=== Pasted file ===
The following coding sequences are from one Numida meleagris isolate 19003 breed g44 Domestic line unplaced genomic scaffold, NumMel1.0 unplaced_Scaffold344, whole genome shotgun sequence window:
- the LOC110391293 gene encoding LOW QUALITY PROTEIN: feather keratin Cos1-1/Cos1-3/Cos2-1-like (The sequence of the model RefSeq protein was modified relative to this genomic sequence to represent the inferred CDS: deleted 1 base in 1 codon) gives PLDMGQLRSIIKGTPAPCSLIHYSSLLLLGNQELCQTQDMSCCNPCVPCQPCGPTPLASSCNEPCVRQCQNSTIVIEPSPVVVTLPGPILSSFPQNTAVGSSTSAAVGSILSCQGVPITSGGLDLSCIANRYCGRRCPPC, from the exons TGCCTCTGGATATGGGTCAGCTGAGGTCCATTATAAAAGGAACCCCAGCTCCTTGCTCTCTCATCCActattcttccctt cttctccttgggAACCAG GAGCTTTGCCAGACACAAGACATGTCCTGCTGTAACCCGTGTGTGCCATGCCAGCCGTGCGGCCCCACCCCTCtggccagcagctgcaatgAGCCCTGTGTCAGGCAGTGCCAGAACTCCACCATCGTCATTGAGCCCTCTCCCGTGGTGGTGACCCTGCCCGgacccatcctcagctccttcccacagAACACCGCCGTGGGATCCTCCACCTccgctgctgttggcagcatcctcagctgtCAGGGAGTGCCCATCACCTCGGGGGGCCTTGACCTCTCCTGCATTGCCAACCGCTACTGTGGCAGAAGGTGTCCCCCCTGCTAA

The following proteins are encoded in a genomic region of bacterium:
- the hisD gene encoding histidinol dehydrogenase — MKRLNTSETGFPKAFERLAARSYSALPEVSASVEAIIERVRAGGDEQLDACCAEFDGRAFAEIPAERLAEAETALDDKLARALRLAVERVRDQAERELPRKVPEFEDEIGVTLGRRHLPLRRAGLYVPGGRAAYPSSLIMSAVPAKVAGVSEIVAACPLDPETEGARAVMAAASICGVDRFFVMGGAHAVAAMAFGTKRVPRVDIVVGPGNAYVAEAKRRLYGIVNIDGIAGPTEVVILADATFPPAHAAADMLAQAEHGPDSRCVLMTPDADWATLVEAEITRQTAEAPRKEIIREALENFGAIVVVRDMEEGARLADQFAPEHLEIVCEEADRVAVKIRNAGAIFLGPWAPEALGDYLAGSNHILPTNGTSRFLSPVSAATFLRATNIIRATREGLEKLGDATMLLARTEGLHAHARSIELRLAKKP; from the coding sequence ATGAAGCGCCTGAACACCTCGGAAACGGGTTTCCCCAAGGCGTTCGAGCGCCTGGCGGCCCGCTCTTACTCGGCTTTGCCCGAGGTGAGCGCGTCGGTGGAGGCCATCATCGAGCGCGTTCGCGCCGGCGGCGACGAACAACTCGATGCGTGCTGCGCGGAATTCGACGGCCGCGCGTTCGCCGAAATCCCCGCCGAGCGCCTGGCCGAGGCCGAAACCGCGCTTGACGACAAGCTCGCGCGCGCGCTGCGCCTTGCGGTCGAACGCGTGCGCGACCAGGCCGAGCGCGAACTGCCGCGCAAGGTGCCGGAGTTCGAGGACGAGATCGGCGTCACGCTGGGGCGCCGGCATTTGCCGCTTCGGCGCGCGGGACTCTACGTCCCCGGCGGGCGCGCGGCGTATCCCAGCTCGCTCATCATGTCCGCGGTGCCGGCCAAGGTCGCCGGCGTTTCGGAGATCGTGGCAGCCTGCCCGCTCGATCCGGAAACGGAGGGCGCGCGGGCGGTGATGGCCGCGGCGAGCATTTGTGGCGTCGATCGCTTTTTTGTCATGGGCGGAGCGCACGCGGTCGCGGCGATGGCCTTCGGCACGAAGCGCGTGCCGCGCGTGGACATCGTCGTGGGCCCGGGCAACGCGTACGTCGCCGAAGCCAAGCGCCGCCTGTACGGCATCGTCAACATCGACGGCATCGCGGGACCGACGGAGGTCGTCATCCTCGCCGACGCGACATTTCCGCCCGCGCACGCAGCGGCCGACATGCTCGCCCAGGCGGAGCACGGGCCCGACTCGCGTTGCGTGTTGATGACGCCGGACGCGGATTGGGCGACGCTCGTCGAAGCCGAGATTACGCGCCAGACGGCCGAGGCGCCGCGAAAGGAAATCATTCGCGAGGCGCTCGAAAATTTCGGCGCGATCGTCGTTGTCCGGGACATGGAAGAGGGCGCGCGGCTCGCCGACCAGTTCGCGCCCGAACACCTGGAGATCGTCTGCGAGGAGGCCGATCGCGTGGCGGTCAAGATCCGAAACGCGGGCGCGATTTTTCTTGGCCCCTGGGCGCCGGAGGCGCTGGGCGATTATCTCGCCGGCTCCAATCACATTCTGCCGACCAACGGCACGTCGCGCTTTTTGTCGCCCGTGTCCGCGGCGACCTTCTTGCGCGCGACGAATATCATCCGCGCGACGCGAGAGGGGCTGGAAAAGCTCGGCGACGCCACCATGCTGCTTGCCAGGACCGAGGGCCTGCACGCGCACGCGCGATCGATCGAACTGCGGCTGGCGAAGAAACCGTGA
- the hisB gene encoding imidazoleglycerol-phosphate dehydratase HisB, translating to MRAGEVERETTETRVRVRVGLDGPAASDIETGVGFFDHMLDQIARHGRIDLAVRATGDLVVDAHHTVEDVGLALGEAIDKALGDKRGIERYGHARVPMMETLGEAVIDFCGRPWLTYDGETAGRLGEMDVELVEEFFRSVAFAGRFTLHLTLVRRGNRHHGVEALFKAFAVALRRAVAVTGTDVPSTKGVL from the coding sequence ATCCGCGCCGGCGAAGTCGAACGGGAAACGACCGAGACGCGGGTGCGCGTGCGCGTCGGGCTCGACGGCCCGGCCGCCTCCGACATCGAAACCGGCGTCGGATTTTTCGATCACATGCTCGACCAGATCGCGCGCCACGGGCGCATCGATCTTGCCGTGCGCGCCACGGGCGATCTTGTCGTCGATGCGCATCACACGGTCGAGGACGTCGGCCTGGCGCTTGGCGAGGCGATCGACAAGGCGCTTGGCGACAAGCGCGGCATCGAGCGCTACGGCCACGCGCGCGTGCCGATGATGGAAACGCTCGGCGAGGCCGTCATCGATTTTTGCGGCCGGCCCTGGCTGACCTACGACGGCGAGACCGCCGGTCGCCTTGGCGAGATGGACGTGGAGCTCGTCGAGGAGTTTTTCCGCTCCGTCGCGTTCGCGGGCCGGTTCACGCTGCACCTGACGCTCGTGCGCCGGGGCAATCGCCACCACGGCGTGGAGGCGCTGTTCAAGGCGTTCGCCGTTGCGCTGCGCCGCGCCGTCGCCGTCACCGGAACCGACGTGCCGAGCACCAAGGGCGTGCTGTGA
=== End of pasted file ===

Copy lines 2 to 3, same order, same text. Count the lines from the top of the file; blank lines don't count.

- the LOC110391293 gene encoding LOW QUALITY PROTEIN: feather keratin Cos1-1/Cos1-3/Cos2-1-like (The sequence of the model RefSeq protein was modified relative to this genomic sequence to represent the inferred CDS: deleted 1 base in 1 codon) gives PLDMGQLRSIIKGTPAPCSLIHYSSLLLLGNQELCQTQDMSCCNPCVPCQPCGPTPLASSCNEPCVRQCQNSTIVIEPSPVVVTLPGPILSSFPQNTAVGSSTSAAVGSILSCQGVPITSGGLDLSCIANRYCGRRCPPC, from the exons TGCCTCTGGATATGGGTCAGCTGAGGTCCATTATAAAAGGAACCCCAGCTCCTTGCTCTCTCATCCActattcttccctt cttctccttgggAACCAG GAGCTTTGCCAGACACAAGACATGTCCTGCTGTAACCCGTGTGTGCCATGCCAGCCGTGCGGCCCCACCCCTCtggccagcagctgcaatgAGCCCTGTGTCAGGCAGTGCCAGAACTCCACCATCGTCATTGAGCCCTCTCCCGTGGTGGTGACCCTGCCCGgacccatcctcagctccttcccacagAACACCGCCGTGGGATCCTCCACCTccgctgctgttggcagcatcctcagctgtCAGGGAGTGCCCATCACCTCGGGGGGCCTTGACCTCTCCTGCATTGCCAACCGCTACTGTGGCAGAAGGTGTCCCCCCTGCTAA

The following proteins are encoded in a genomic region of bacterium: